Archive for Institute for Agriculture and Trade Policy

Bidding Up Bird Flu

Posted in Ecological resilience, Evolution, Influenza, Organic agriculture, Sustainable farming with tags , , , , on June 22, 2015 by Rob Wallace

Twenty-one thousand turkeys in Otter Tail County. Forty-five thousand in Meeker County. Fifty-thousand in Kandiyohi. Fifty-six thousand in Redwood. Sixty-seven thousand in Stearns. Do I hear 76,000 in Stearns?

Here’s the talk on H5N2 I gave at the Institute on Agriculture and Trade Policy June 11. Although it’s only a half-hour, I manage to cover a lot.

I’d say there are two key take-homes. First, by dint of its industrial model, rather than a bit of bad luck, the poultry sector is well placed for selecting for and sustaining outbreaks of virulent influenza.

Second, externalizing the costs of such outbreaks–and other sources of health, ecological and economic damage–lards the sector with moral hazards of perhaps one day apocalyptic proportions.

Like an outbreak that kills a billion people.

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H5N2 Much

Posted in Ecological resilience, Evolution, Influenza with tags , , , , , , , , , , , , , , on June 3, 2015 by Rob Wallace

John Gaps III AP Rose Acre Farms, IowaA week from Thursday, June 11, I’ll be talking about the H5N2 bird flu outbreak here in the Midwest at the Institute for Agriculture and Trade Policy in Minneapolis. Find out the details here. All are welcome.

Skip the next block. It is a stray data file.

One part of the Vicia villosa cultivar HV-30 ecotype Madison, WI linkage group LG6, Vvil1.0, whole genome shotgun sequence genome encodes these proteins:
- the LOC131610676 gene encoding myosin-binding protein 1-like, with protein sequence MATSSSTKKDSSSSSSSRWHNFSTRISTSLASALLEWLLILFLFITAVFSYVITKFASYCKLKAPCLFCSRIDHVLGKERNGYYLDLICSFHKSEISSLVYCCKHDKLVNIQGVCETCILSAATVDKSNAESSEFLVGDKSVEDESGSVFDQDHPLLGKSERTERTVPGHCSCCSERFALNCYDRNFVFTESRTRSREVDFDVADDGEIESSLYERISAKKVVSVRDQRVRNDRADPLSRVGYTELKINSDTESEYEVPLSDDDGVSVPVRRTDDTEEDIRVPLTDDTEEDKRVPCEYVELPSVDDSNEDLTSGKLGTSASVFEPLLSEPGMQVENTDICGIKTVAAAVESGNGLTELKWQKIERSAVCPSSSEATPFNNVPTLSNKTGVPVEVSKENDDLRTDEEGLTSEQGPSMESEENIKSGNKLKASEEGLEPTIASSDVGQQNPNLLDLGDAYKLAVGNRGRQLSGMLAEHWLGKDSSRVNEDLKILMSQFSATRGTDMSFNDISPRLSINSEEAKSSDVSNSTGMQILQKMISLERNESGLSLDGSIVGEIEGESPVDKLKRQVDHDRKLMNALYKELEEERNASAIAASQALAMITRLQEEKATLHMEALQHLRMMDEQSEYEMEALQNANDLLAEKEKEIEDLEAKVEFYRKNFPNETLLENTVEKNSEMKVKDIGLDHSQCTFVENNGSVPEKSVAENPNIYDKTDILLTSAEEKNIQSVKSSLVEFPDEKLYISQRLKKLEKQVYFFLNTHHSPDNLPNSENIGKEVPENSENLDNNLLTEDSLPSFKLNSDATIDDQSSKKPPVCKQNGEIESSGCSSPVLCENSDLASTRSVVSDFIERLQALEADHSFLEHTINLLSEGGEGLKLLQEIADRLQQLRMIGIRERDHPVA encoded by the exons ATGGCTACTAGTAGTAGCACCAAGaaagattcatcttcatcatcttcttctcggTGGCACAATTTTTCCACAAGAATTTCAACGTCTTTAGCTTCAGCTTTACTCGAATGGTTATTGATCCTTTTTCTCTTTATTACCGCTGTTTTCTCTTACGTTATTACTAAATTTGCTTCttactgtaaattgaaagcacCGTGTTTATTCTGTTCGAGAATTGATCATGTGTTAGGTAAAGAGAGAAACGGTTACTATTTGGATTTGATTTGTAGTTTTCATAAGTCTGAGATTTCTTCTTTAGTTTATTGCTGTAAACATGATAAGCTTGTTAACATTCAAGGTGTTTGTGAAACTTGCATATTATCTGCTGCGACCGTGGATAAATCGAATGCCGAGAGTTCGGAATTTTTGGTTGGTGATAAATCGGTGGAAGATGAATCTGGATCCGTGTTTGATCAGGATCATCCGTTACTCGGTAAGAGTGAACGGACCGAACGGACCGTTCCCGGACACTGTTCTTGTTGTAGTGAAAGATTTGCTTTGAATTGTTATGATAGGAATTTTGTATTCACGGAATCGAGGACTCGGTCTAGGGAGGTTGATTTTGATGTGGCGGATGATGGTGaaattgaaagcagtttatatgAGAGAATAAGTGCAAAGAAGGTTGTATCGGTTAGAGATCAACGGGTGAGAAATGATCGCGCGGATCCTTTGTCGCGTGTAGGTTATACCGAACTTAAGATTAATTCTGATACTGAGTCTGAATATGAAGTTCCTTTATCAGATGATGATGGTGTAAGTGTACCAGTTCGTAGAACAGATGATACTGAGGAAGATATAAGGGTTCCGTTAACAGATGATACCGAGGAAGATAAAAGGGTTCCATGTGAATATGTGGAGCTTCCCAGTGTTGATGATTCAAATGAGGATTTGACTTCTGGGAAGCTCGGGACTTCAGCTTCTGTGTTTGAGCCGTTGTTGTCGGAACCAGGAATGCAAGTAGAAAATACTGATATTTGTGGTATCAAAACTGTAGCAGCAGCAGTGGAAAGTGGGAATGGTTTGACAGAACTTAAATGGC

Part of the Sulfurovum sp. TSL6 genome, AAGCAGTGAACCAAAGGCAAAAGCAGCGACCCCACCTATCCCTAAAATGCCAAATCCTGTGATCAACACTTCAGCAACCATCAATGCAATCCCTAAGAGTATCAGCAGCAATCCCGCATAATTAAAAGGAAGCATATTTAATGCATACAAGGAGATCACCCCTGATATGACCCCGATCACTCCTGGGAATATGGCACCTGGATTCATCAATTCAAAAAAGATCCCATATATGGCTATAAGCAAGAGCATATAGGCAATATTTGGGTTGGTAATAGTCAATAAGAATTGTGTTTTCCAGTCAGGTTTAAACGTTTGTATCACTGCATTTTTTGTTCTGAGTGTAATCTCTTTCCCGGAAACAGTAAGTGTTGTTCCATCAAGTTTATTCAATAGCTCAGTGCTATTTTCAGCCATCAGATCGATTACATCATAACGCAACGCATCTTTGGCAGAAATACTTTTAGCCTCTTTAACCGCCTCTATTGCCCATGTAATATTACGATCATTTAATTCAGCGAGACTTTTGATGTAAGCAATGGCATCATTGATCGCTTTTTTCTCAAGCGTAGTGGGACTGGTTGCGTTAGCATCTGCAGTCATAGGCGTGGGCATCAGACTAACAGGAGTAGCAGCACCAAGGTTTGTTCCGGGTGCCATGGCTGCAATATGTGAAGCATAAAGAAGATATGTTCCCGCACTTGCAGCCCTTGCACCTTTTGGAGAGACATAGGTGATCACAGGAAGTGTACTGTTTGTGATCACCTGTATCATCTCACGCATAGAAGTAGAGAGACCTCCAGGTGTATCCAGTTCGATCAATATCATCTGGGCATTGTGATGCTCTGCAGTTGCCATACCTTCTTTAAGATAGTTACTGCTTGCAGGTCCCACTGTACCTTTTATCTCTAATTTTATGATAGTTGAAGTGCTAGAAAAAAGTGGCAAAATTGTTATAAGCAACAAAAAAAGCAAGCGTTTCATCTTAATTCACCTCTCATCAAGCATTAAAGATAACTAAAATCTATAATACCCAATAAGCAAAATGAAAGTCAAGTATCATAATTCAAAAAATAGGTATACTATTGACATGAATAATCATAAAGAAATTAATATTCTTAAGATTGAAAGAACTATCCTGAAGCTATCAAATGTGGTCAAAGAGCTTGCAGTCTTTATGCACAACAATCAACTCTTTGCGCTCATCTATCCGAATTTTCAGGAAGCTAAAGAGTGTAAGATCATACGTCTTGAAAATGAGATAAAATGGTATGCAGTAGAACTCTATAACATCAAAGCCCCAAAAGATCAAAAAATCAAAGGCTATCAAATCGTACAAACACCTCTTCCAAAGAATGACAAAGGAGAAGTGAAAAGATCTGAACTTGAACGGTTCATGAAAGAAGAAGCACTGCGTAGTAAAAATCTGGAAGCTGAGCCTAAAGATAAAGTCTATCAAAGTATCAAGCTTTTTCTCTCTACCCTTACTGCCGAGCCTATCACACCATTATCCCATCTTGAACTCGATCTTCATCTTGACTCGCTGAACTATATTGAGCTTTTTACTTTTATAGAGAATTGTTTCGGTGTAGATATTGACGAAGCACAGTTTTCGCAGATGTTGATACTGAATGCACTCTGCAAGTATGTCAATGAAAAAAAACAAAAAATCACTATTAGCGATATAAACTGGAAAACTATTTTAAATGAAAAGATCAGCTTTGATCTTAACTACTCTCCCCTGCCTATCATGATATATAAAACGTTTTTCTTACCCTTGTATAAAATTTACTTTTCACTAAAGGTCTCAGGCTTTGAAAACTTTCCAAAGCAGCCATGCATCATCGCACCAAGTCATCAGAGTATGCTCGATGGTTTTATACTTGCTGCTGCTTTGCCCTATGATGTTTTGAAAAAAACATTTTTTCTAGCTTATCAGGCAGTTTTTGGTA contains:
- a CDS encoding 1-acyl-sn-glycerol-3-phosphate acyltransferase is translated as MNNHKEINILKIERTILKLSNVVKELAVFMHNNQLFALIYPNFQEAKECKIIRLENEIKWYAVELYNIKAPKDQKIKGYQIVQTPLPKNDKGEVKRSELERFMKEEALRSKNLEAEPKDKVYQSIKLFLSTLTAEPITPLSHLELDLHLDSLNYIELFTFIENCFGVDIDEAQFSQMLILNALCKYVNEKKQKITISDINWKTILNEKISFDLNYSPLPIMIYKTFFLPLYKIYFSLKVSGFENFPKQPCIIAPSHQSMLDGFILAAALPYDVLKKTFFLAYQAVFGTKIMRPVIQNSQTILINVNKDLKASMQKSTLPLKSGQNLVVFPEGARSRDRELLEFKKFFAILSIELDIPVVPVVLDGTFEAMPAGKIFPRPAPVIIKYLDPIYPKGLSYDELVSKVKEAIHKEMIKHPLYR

Midwest bird flu: A diseconomy of industrial poultry

Industrial turkey and chicken in Minnesota, and other states Midwest and South, have been hit by a highly pathogenic strain of avian influenza A (H5N2). Millions of birds have been killed by the virus or culled in an effort to control the outbreak.

In its efforts to protect a $265.6-billion-a-year industry, the poultry sector has laid blame upon farm workers and wild waterfowl. In actuality, H5N2 demonstrates poultry production is defined by inherent diseconomies of scale it survives solely by externalizing the resulting damage to consumers, workers, governments and the environment. In a market economy, such costs, moved back onto company margins, would end the industry as we know it.

We will review the mechanisms by which poultry’s bioeconomics is thought sooner than later to select a deadly disease with the potential for killing millions of people worldwide. We will also address what an alternate food landscape might look like.

You can find a video of the half-hour talk here.